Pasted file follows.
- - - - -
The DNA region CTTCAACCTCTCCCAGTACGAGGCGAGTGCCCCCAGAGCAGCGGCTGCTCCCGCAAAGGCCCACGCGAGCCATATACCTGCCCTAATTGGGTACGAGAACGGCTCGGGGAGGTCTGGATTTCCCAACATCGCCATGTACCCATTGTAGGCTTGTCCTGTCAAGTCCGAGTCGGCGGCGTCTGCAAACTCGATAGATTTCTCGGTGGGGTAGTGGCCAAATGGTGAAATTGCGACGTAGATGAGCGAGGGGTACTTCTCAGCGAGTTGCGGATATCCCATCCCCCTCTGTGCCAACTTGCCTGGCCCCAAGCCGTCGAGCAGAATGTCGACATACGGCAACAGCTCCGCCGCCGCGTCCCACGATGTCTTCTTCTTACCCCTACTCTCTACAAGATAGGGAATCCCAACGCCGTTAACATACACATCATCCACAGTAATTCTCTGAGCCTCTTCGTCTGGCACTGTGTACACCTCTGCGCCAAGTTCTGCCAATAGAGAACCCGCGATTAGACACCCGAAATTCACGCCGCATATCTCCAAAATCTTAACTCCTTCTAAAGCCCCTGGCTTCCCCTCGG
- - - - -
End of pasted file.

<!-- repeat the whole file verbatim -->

The DNA region CTTCAACCTCTCCCAGTACGAGGCGAGTGCCCCCAGAGCAGCGGCTGCTCCCGCAAAGGCCCACGCGAGCCATATACCTGCCCTAATTGGGTACGAGAACGGCTCGGGGAGGTCTGGATTTCCCAACATCGCCATGTACCCATTGTAGGCTTGTCCTGTCAAGTCCGAGTCGGCGGCGTCTGCAAACTCGATAGATTTCTCGGTGGGGTAGTGGCCAAATGGTGAAATTGCGACGTAGATGAGCGAGGGGTACTTCTCAGCGAGTTGCGGATATCCCATCCCCCTCTGTGCCAACTTGCCTGGCCCCAAGCCGTCGAGCAGAATGTCGACATACGGCAACAGCTCCGCCGCCGCGTCCCACGATGTCTTCTTCTTACCCCTACTCTCTACAAGATAGGGAATCCCAACGCCGTTAACATACACATCATCCACAGTAATTCTCTGAGCCTCTTCGTCTGGCACTGTGTACACCTCTGCGCCAAGTTCTGCCAATAGAGAACCCGCGATTAGACACCCGAAATTCACGCCGCATATCTCCAAAATCTTAACTCCTTCTAAAGCCCCTGGCTTCCCCTCGG